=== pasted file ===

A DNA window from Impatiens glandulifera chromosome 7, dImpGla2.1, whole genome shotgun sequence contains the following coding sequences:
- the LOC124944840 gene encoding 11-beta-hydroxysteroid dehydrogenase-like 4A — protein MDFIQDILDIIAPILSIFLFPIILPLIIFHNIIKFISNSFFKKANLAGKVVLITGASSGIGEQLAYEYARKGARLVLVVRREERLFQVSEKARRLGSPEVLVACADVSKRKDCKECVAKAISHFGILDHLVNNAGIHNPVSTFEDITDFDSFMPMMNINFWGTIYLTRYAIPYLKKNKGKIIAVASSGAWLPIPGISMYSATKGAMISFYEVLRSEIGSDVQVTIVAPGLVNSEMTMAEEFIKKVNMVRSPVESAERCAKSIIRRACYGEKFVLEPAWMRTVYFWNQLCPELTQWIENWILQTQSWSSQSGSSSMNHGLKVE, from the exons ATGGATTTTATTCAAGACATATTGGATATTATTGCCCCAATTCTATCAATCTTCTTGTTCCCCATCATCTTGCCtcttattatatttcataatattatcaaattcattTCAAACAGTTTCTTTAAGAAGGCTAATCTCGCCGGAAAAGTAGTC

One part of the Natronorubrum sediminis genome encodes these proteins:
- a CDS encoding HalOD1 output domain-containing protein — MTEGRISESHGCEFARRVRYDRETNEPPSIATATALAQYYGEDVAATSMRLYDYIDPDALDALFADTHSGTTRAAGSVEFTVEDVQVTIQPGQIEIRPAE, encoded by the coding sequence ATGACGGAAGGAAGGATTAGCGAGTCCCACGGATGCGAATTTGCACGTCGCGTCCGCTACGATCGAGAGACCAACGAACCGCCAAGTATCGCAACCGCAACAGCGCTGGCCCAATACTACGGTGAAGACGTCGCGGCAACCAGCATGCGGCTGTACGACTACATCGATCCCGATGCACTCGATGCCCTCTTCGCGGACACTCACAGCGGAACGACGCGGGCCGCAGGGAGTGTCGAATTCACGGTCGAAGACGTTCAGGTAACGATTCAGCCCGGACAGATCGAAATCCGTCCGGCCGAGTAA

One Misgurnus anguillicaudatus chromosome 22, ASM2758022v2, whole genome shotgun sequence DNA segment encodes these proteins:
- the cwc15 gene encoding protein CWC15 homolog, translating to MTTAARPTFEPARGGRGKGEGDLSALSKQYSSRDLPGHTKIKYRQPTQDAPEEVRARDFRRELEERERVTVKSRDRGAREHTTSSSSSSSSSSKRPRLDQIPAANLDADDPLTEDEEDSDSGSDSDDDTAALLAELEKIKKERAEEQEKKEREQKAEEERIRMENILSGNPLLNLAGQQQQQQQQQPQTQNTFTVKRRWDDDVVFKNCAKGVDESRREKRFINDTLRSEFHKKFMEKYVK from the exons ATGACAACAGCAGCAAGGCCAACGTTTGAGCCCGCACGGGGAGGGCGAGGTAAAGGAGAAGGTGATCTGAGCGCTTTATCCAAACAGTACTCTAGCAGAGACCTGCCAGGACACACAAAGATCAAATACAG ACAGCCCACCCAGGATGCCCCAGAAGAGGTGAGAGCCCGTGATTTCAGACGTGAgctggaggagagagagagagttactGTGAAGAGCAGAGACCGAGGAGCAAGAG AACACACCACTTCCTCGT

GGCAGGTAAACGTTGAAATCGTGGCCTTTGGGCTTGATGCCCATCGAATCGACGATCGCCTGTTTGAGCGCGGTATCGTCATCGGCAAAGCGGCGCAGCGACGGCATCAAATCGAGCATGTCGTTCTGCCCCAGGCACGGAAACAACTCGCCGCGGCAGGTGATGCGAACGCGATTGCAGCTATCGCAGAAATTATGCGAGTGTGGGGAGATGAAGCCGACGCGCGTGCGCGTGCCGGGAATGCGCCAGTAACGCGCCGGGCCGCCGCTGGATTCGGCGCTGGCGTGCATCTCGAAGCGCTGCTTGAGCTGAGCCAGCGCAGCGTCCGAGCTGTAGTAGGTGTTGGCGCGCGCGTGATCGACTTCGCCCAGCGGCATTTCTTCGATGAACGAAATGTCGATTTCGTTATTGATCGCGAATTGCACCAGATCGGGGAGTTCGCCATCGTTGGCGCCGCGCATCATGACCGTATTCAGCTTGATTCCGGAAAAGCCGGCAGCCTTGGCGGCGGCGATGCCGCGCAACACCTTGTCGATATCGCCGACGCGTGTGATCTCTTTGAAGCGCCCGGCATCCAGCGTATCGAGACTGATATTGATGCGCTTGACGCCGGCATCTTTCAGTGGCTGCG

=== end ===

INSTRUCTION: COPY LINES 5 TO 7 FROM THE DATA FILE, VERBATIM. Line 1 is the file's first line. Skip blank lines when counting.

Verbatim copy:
One Misgurnus anguillicaudatus chromosome 22, ASM2758022v2, whole genome shotgun sequence DNA segment encodes these proteins:
- the cwc15 gene encoding protein CWC15 homolog, translating to MTTAARPTFEPARGGRGKGEGDLSALSKQYSSRDLPGHTKIKYRQPTQDAPEEVRARDFRRELEERERVTVKSRDRGAREHTTSSSSSSSSSSKRPRLDQIPAANLDADDPLTEDEEDSDSGSDSDDDTAALLAELEKIKKERAEEQEKKEREQKAEEERIRMENILSGNPLLNLAGQQQQQQQQQPQTQNTFTVKRRWDDDVVFKNCAKGVDESRREKRFINDTLRSEFHKKFMEKYVK from the exons ATGACAACAGCAGCAAGGCCAACGTTTGAGCCCGCACGGGGAGGGCGAGGTAAAGGAGAAGGTGATCTGAGCGCTTTATCCAAACAGTACTCTAGCAGAGACCTGCCAGGACACACAAAGATCAAATACAG ACAGCCCACCCAGGATGCCCCAGAAGAGGTGAGAGCCCGTGATTTCAGACGTGAgctggaggagagagagagagttactGTGAAGAGCAGAGACCGAGGAGCAAGAG AACACACCACTTCCTCGT

GGCAGGTAAACGTTGAAATCGTGGCCTTTGGGCTTGATGCCCATCGAATCGACGATCGCCTGTTTGAGCGCGGTATCGTCATCGGCAAAGCGGCGCAGCGACGGCATCAAATCGAGCATGTCGTTCTGCCCCAGGCACGGAAACAACTCGCCGCGGCAGGTGATGCGAACGCGATTGCAGCTATCGCAGAAATTATGCGAGTGTGGGGAGATGAAGCCGACGCGCGTGCGCGTGCCGGGAATGCGCCAGTAACGCGCCGGGCCGCCGCTGGATTCGGCGCTGGCGTGCATCTCGAAGCGCTGCTTGAGCTGAGCCAGCGCAGCGTCCGAGCTGTAGTAGGTGTTGGCGCGCGCGTGATCGACTTCGCCCAGCGGCATTTCTTCGATGAACGAAATGTCGATTTCGTTATTGATCGCGAATTGCACCAGATCGGGGAGTTCGCCATCGTTGGCGCCGCGCATCATGACCGTATTCAGCTTGATTCCGGAAAAGCCGGCAGCCTTGGCGGCGGCGATGCCGCGCAACACCTTGTCGATATCGCCGACGCGTGTGATCTCTTTGAAGCGCCCGGCATCCAGCGTATCGAGACTGATATTGATGCGCTTGACGCCGGCATCTTTCAGTGGCTGCG